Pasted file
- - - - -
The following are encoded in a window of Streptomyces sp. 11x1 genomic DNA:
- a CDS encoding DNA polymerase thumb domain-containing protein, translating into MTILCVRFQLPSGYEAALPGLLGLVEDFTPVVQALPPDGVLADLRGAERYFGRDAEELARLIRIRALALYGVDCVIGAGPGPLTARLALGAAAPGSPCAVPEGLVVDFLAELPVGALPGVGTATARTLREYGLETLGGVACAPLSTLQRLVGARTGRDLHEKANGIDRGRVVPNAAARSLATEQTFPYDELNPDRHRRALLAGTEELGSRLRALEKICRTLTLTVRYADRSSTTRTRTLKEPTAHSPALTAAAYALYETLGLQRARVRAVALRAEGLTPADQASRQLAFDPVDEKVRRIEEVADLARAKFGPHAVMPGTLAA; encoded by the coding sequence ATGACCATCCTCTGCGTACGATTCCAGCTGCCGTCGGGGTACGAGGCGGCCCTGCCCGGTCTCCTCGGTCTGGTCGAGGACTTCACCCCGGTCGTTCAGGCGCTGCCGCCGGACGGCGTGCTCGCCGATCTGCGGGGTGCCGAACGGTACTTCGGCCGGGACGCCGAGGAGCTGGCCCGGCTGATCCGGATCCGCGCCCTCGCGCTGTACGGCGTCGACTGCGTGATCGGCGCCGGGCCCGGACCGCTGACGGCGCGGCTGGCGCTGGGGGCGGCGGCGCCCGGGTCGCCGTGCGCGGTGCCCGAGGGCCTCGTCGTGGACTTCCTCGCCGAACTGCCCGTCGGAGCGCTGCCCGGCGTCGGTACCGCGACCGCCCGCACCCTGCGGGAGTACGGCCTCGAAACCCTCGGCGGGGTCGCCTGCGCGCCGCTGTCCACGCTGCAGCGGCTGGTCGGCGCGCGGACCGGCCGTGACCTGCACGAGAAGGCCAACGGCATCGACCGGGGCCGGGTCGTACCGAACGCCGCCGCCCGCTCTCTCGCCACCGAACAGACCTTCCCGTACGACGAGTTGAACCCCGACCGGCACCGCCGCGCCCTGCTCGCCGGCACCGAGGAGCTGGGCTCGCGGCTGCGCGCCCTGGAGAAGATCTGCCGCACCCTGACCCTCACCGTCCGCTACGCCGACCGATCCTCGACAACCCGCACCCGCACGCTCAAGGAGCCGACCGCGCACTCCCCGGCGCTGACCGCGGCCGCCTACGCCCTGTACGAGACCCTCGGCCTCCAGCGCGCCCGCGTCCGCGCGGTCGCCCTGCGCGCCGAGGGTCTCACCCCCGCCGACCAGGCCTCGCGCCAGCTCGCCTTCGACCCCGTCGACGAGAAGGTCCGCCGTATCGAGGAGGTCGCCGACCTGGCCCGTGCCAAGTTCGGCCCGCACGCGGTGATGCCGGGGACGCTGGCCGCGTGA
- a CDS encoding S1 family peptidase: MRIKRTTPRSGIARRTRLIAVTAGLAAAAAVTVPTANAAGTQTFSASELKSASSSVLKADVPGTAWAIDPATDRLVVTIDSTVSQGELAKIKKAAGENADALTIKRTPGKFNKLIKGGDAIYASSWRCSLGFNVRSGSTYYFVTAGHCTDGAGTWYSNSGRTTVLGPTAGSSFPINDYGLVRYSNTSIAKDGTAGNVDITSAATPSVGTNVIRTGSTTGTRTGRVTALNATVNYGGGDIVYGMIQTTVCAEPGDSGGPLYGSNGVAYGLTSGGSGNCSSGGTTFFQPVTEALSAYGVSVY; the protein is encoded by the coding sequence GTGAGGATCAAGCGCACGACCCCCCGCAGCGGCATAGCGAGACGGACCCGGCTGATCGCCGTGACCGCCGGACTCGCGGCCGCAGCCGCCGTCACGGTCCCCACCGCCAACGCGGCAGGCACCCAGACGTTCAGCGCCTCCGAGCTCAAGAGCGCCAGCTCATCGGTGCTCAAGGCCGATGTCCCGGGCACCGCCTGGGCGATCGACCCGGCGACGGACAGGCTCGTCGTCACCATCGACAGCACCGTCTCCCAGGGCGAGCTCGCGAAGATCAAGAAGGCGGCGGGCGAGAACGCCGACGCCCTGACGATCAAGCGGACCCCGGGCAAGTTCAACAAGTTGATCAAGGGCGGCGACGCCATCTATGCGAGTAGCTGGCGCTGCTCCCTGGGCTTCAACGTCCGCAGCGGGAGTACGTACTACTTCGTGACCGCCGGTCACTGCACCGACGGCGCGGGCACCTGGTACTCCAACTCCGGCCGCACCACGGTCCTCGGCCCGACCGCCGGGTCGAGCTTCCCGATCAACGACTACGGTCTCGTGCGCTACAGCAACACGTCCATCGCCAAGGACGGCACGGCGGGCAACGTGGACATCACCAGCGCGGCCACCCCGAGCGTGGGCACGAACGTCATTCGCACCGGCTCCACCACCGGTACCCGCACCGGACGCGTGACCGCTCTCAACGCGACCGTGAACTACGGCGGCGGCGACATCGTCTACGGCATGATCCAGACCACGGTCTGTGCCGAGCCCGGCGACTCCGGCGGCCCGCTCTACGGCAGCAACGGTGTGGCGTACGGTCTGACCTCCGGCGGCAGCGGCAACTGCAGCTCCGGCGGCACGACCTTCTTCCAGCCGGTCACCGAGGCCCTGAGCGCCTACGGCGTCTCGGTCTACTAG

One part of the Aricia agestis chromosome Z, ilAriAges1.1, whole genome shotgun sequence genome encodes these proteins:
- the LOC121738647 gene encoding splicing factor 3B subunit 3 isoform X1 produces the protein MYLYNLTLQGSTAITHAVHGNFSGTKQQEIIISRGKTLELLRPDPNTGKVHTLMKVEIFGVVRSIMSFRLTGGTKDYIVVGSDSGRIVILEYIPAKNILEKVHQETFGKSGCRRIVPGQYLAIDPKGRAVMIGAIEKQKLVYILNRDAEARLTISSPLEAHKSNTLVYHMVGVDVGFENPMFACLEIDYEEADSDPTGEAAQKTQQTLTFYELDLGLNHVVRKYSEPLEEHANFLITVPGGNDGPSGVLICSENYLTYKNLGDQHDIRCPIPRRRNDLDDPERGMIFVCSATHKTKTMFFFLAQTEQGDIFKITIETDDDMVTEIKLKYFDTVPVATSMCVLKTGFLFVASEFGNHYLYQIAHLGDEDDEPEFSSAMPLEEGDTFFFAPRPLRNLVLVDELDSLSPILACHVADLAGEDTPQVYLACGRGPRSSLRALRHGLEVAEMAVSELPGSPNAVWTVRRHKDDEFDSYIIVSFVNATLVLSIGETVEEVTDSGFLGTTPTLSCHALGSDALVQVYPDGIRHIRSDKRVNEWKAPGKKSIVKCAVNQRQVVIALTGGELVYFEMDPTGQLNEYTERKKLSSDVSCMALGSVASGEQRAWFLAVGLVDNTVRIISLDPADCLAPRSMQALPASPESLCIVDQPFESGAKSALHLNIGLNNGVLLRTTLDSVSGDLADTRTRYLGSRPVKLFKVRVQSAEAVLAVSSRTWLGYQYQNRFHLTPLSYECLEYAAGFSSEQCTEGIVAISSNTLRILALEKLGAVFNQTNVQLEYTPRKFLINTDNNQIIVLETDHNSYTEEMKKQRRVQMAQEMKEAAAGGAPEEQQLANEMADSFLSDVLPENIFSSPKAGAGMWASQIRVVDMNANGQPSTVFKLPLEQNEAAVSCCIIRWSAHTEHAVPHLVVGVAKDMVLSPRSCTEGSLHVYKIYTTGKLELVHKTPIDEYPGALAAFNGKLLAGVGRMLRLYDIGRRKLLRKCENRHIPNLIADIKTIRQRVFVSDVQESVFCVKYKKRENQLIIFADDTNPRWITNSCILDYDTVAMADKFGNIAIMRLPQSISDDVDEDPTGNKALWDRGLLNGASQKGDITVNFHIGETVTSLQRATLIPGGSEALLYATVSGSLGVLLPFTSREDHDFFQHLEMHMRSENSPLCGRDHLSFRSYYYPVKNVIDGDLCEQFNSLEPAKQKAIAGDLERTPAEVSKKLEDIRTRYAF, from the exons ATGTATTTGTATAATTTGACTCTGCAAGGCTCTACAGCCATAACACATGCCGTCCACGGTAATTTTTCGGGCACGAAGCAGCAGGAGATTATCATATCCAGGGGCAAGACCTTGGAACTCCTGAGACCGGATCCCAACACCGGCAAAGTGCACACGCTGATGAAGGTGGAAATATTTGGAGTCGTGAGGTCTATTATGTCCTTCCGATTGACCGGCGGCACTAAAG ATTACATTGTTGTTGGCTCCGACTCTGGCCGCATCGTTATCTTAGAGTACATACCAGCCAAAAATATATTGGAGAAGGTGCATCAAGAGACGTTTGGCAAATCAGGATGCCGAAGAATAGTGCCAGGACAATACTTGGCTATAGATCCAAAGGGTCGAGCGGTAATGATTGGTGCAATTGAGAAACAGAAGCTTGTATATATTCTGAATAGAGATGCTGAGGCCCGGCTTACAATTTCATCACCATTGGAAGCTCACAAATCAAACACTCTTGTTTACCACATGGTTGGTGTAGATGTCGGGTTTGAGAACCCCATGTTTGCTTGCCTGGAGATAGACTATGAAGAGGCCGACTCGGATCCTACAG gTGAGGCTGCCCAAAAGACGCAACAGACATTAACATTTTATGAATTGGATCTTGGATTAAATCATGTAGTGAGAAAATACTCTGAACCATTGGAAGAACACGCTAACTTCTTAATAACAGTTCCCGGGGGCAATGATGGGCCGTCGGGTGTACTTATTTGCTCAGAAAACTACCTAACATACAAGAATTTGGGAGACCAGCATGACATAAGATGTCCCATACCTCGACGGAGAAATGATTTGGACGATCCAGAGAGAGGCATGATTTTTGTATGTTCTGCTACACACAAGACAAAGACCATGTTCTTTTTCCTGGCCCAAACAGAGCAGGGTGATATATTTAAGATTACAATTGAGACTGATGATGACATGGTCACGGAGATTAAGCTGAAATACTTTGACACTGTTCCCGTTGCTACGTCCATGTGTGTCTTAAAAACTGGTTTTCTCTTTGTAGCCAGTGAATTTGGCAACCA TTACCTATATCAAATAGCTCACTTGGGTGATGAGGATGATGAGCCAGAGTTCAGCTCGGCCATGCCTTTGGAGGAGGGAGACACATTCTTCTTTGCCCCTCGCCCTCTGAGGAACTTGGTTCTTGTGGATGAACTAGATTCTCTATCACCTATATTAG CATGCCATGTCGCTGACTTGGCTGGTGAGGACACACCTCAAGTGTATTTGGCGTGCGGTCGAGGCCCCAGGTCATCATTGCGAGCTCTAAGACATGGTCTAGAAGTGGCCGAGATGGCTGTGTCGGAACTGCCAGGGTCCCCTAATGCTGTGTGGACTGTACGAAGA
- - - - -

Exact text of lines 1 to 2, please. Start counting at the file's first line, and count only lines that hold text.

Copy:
The following are encoded in a window of Streptomyces sp. 11x1 genomic DNA:
- a CDS encoding DNA polymerase thumb domain-containing protein, translating into MTILCVRFQLPSGYEAALPGLLGLVEDFTPVVQALPPDGVLADLRGAERYFGRDAEELARLIRIRALALYGVDCVIGAGPGPLTARLALGAAAPGSPCAVPEGLVVDFLAELPVGALPGVGTATARTLREYGLETLGGVACAPLSTLQRLVGARTGRDLHEKANGIDRGRVVPNAAARSLATEQTFPYDELNPDRHRRALLAGTEELGSRLRALEKICRTLTLTVRYADRSSTTRTRTLKEPTAHSPALTAAAYALYETLGLQRARVRAVALRAEGLTPADQASRQLAFDPVDEKVRRIEEVADLARAKFGPHAVMPGTLAA; encoded by the coding sequence ATGACCATCCTCTGCGTACGATTCCAGCTGCCGTCGGGGTACGAGGCGGCCCTGCCCGGTCTCCTCGGTCTGGTCGAGGACTTCACCCCGGTCGTTCAGGCGCTGCCGCCGGACGGCGTGCTCGCCGATCTGCGGGGTGCCGAACGGTACTTCGGCCGGGACGCCGAGGAGCTGGCCCGGCTGATCCGGATCCGCGCCCTCGCGCTGTACGGCGTCGACTGCGTGATCGGCGCCGGGCCCGGACCGCTGACGGCGCGGCTGGCGCTGGGGGCGGCGGCGCCCGGGTCGCCGTGCGCGGTGCCCGAGGGCCTCGTCGTGGACTTCCTCGCCGAACTGCCCGTCGGAGCGCTGCCCGGCGTCGGTACCGCGACCGCCCGCACCCTGCGGGAGTACGGCCTCGAAACCCTCGGCGGGGTCGCCTGCGCGCCGCTGTCCACGCTGCAGCGGCTGGTCGGCGCGCGGACCGGCCGTGACCTGCACGAGAAGGCCAACGGCATCGACCGGGGCCGGGTCGTACCGAACGCCGCCGCCCGCTCTCTCGCCACCGAACAGACCTTCCCGTACGACGAGTTGAACCCCGACCGGCACCGCCGCGCCCTGCTCGCCGGCACCGAGGAGCTGGGCTCGCGGCTGCGCGCCCTGGAGAAGATCTGCCGCACCCTGACCCTCACCGTCCGCTACGCCGACCGATCCTCGACAACCCGCACCCGCACGCTCAAGGAGCCGACCGCGCACTCCCCGGCGCTGACCGCGGCCGCCTACGCCCTGTACGAGACCCTCGGCCTCCAGCGCGCCCGCGTCCGCGCGGTCGCCCTGCGCGCCGAGGGTCTCACCCCCGCCGACCAGGCCTCGCGCCAGCTCGCCTTCGACCCCGTCGACGAGAAGGTCCGCCGTATCGAGGAGGTCGCCGACCTGGCCCGTGCCAAGTTCGGCCCGCACGCGGTGATGCCGGGGACGCTGGCCGCGTGA